With the Bears currently at 6-6, Chicago is at the very least guaranteed four more regular season games in 2019. Playoffs are not technically out of the equation, but the reigning NFC North champs will need some help in order to make the postseason.
But even if the Bears’ season ends after their Week 17 matchup against the Vikings, a lot can still be gained in the final games. Most importantly would be to continue assessing and developing the young talent on the roster, and one group that head coach Matt Nagy will be observing thoroughly is the tight end position.
It’s well documented that Nagy’s offense is heavily dependent on the play of the tight ends, especially since the “Y” and “U” positions have their own unique and specific role in the scheme. So, coming into this season, there was hope that starting TEs Trey Burton and Adam Shaheen could be the weapons the offense needed to help take the next step in Year 2 under Nagy.
Burton had a fairly successful first year in 2018 and finished with 54 receptions, 569 yards and six touchdowns, and despite being held out of the last season’s Wild Card Game due to injury, 2019 was supposed to be another productive year. Shaheen, on the other hand, still had upside as a former second-round pick.
But just two days after the Bears defeated the Lions 24-20 on Thanksgiving day, Shaheen’s season ended. The starting tight ends were both placed on IR (Shaheen on Nov. 30 and Burton Nov. 16) to end an extremely disappointing 2019 campaign.
The numbers speak for themselves, and the lack of production from the tight ends has only added to the issues the Bears currently have on offense. But the void that Burton and Shaheen created has given the backups opportunities to showcase their abilities.
Here is what Ben Braunecker, J.P. Holtz and Jesper Horsted have done in the limited games they have played in this season.
Let’s be honest, the collective stats by the backups now turned starters are not anything to be overly impressed about. Still, it’s worth seeing how Braunecker, Horsted and Holtz perform for the rest of 2019.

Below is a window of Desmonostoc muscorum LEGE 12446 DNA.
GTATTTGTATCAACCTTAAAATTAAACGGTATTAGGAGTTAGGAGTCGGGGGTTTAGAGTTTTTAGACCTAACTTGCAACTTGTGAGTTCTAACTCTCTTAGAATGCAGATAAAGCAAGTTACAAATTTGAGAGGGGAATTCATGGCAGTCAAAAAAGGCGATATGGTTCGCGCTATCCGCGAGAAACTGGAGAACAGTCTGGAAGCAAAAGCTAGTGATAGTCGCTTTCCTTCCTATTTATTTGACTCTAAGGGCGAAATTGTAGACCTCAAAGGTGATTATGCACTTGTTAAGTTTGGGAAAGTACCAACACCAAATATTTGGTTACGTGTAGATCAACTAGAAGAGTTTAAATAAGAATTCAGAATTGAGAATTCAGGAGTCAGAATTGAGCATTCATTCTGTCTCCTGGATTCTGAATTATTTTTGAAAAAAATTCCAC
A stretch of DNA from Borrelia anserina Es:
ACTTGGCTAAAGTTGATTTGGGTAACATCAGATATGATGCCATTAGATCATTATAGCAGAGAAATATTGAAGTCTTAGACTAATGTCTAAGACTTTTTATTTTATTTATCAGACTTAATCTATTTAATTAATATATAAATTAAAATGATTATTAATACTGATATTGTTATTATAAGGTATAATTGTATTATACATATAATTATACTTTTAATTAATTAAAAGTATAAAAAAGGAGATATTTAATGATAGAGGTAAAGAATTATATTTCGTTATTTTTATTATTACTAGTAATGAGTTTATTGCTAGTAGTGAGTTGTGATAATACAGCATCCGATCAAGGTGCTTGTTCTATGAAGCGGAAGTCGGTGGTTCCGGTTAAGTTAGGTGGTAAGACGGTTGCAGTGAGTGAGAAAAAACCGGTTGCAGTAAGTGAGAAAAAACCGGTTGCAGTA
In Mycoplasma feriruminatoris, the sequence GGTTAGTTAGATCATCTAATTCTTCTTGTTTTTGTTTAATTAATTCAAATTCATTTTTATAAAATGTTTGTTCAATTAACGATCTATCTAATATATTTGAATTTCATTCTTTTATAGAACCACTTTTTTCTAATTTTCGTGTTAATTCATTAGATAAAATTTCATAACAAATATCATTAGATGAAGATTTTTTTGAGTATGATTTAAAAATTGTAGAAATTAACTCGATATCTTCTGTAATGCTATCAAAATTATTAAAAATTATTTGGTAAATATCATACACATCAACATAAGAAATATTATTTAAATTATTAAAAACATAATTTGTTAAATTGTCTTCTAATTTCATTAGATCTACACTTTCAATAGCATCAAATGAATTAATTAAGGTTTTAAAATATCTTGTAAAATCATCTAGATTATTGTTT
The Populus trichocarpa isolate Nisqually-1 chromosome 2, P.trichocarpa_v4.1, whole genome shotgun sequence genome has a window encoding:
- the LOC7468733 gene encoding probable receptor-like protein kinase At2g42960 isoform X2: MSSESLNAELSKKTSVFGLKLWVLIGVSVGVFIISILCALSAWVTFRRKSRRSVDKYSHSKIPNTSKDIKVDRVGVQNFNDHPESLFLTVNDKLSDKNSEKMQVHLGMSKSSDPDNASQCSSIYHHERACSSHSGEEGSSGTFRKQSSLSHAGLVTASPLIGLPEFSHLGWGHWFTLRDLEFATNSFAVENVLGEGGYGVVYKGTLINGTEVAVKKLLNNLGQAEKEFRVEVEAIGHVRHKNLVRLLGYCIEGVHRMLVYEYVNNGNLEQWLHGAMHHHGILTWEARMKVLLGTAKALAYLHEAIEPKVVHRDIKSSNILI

Holtz was the first of the group that made his presence felt this season. In the Bears’ 17-16 loss to the Chargers, Holtz helped rookie running back David Montgomery get the first 100-yard rushing game of his young career. Montgomery finished with 27 carries, 135 yards and a touchdown.
Against the Chargers, Holtz lined up primarily as the fullback and was the lead block for Montgomery. Each of these runs were called on first down and kept the offense ahead of the chains and helped the rookie to reach the end zone.
Braunecker, now in his fourth year with the Bears, caught his first career touchdown in the meeting with the Lions at Soldier Field in Week 10. On second-and-5 from the Lions’ 18-yard line, Braunecker lined up in the slot to the right, made an inside move on safety Will Harris as he ran the corner route, and this gave Mitch Trubisky enough space to fit the ball perfectly into his tight end’s hands. The touchdown was the Bears’ first points of the game, and after the extra point, Chicago took the lead, 7-6.
— NFL (@NFL) November 10, 2019
Ironically, Horsted’s first career touchdown also came against the Lions, on an 18-yard pass and with Harris in coverage. This time, though, the venue was Ford Field. With the Bears down 17-10 in the third quarter, Horsted lined up next to the right tackle on first-and-10. At the snap, he released up the field and began to separate from the defender on the post route. Trubisky then put just enough touch on the ball for Horsted to corral it against his helmet.
WHAT. A. CATCH. 😯
— NFL (@NFL) November 28, 2019
For the young tight ends, these last four games will be pivotal for them to leave a lasting impression on the Bears’ coaching staff. The remaining opponents (Dallas, Green Bay, Kansas City and Minnesota) each have given up some favorable statistics to opposing tight ends.
According to The Football Database, Dallas has given up five TDs on the year to tight ends. Green Bay has given up the second-most yards with 804 and is tied for giving up the fourth amount of TDs with six. Kansas City is tied with Arizona for the most receptions given up at 77, and opposing teams have targeted tight ends 116 times against Minnesota’s defense, which is the most in the league.
Obviously, there is no guarantee that the Bears will take advantage of these defenses, but these final opponents may just be what the offense needed in order to finally see some quality production out of the tight ends.
If the tight ends want to make an impact on this offense, they will have an opportunity on Thursday night against Dallas to make that happen.